On the Word of the Year, Anticipatorily

I usually have a “Word of the Year,” which is sometimes actually a phrase. That word (or phrase) is my goal for the year, a mantra, something to consider mindfully as I progress throughout that time.

The most successful year was the first year I did it, 2011. That year, my word was “gratitude,” and I’ve found that not only did I practice it actively that year, I’ve continued to practice it since. It settled into me in a very wonderful way, and I’ve seen hugely positive results in my life as a result.

I don’t remember what my word was this year. Maybe I never settled on one. Indecision is a bad habit I’d like to break. So for next year, which is rapidly approaching, I think I’m going to start thinking about it now.

My list of potential words/phrases so far:

  • mindfulness
  • adulting
  • organization
  • focus
  • finish

To be honest, none of those are really striking to me, except for maybe mindfulness, which would delight the hell out of my therapist.

I’ve been sick for a few weeks now (who knew you can get mono twice? that’s ridiculous), and in my downtime, I’ve been appreciating the quiet and the doing nothing. I’ve been taking baths nearly every day (you absolutely must go out and buy some bubble bath by this company “everyone” — they make the best lotions and now, I’ve found this grapefruit and black pepper bubble bath, which sounds ridiculous but is beyond fantastic…they’re at Sprouts. Buy their lotions! They last forever and aren’t greasy or weird), and I’ve been reading again, which is a simply joy that’s been lost to me for too long. I’ve been catching up on all things Netflix, and am enjoying myself and the silence.

I’ve been grateful for my lovely work friends, who have made me homemade juice, brought me tea, and put up with the loss of my energetic spirit.

I’ve been grateful for my boyfriend, who’s laid low with me for two weekends in a row playing video games and watching Netflix. I’m grateful for my mom, whose insight into life somehow manages to still astonish me…

By the way, this has nothing to do with anything really but it’s been on my mind lately. I’m quite shocked it took me so many years to realize this, and I’m not sure at what point it finally all made sense, but…

My mom had her first brain surgery when I was in kindergarten. It was early 1994, probably, which would have made me 5 or 6. (This could be wildly inaccurate – maybe I was in first grade and maybe it wasn’t 1994. As soon as I post this, my mom will call to confirm when it actually was. But that’s not important.)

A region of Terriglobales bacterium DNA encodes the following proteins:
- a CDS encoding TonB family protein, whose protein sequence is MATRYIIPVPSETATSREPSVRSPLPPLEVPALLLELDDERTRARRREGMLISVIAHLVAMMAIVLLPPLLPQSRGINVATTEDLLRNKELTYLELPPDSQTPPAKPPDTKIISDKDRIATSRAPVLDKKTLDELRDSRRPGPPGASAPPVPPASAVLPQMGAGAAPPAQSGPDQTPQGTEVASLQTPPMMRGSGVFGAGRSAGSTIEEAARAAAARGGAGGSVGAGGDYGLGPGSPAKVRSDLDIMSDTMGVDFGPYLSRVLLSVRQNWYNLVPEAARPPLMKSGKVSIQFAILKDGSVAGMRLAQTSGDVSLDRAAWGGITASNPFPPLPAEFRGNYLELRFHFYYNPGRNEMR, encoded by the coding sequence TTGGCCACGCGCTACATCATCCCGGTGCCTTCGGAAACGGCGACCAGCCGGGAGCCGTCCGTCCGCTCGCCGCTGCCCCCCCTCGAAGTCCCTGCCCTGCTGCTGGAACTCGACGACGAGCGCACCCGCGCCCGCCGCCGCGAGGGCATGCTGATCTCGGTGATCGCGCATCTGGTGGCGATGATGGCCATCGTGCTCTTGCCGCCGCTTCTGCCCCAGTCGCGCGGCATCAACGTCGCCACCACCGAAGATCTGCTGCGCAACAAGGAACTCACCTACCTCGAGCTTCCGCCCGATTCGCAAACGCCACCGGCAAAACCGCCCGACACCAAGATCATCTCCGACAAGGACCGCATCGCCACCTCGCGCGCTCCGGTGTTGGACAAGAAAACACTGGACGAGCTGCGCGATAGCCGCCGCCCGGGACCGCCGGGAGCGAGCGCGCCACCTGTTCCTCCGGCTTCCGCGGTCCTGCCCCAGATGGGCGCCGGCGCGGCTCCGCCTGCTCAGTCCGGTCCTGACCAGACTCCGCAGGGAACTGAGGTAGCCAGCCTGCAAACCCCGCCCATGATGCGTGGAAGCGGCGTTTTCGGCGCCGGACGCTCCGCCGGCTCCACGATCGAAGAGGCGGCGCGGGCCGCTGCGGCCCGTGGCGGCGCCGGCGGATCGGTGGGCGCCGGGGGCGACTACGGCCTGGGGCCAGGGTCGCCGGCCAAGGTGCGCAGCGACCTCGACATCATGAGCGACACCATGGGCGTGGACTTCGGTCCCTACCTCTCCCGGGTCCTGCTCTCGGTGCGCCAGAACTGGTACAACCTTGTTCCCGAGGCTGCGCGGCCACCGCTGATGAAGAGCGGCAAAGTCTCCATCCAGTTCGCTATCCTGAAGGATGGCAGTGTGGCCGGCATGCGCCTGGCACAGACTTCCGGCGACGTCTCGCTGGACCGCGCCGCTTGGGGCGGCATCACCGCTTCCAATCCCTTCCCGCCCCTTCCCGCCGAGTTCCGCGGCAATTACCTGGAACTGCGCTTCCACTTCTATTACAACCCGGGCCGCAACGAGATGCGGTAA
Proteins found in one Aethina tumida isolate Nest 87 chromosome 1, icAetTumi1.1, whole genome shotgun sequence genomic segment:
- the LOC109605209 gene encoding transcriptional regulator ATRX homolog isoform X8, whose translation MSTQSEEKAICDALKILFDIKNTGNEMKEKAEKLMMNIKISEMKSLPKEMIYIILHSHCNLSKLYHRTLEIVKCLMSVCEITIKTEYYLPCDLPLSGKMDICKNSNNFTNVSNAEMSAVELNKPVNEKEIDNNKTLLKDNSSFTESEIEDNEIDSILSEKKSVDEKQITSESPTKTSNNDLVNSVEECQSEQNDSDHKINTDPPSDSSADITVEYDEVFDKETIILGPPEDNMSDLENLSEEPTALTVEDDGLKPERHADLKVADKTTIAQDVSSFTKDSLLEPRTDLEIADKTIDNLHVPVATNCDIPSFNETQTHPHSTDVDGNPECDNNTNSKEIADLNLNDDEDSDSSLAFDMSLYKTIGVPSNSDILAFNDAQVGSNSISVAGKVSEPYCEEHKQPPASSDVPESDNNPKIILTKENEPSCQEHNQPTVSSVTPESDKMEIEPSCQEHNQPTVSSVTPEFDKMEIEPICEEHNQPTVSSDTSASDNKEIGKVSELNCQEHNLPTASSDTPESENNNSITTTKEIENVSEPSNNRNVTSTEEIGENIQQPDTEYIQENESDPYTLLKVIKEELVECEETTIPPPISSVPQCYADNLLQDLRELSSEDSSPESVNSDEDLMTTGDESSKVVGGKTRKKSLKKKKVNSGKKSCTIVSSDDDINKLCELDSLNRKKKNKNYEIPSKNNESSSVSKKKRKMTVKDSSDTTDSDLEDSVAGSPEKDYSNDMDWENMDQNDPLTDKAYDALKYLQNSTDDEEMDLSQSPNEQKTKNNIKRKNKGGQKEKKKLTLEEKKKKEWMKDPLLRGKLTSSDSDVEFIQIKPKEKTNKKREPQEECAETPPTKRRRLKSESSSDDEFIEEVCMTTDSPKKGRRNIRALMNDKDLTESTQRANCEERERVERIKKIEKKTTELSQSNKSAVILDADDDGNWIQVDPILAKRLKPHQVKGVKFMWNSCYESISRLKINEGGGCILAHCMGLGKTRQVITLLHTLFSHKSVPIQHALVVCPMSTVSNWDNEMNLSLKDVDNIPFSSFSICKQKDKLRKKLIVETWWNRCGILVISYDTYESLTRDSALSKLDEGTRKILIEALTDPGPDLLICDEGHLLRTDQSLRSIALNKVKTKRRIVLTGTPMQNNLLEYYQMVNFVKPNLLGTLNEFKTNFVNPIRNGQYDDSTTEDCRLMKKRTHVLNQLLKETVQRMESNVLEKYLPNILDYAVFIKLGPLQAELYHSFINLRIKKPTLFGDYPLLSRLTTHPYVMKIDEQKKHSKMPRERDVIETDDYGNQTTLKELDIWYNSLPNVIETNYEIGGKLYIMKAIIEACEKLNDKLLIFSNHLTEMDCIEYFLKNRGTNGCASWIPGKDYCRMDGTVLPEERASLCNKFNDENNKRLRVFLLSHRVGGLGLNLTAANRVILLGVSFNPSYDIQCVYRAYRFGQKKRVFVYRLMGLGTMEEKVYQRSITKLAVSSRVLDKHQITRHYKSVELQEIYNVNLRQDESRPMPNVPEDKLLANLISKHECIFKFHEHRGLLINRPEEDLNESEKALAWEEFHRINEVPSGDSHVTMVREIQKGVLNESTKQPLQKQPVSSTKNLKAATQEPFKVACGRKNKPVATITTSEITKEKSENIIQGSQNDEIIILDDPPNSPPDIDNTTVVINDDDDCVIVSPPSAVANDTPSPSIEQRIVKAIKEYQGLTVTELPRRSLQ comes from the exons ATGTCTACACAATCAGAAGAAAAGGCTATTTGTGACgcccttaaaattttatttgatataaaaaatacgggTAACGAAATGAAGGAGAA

Before her surgery, my grandma took us shopping to buy my mom headscarves (because to get to the brain you have to have to shave the head) so that her head wouldn’t be so naked after surgery. Being little, I picked out the most fabulous scarves I could find. They were pinks and greens and all of the brightest bright colors. I was in love with all of them. I remember the store, too, light and bright and soft and gold. Maybe it was at that point that I fell in love with shopping.

Anyway, my grandmother ended up picking up a sensible dark blue head covering, which we called the turban, but now I’m not sure what it would actually be called. It was very much like a fortune teller would wear, perched on the side of her head because somehow her hugely curly hair would need to be contained, with big dangling hoop earrings. Obviously, that’s not how my mom wore it. On her, it was just a sensible head covering on a lady with no hair and a huge battle scar running down the back of her skull past her neck into her back.

But she bought all of those colorful scarves. She didn’t have to. She knew my mom wouldn’t wear them, practical and not disposed to flagrant displays of color.

I’m still awestruck by that. I love that my grandma bought those scarves, knowing there was no chance my mom would ever wear them, but wanting us to feel as though we had a part in it. Twenty-odd years later, I’m still taken aback by that simple act of love. Not just love for her daughter, but love for us, too. Knowing that we’d need that small satisfaction of having helped. “Helped,” ha.

My mom would never let me play with the scarves, and they became a source of fascination for me, until slowly, she did. They became a part of my dress up routines; I wore them as dresses, as capes, as anything. They were knotted, tangled, thrown carelessly back into the drawer, scattered always with my carefree play. I never realized until I was older why they were there and what they meant.

My mom kept them; she still has them, a whole drawer full of them. It’s the second one down on the right, in case you ever decide to rob her of their silken magic.

I want to be that good of a parent someday. I always talk about how selfless and kind my mom is, but now I’m starting to realize that she learned it from the very best. I hope to be half the woman those women are, because if I get there, I will have succeeded.

 

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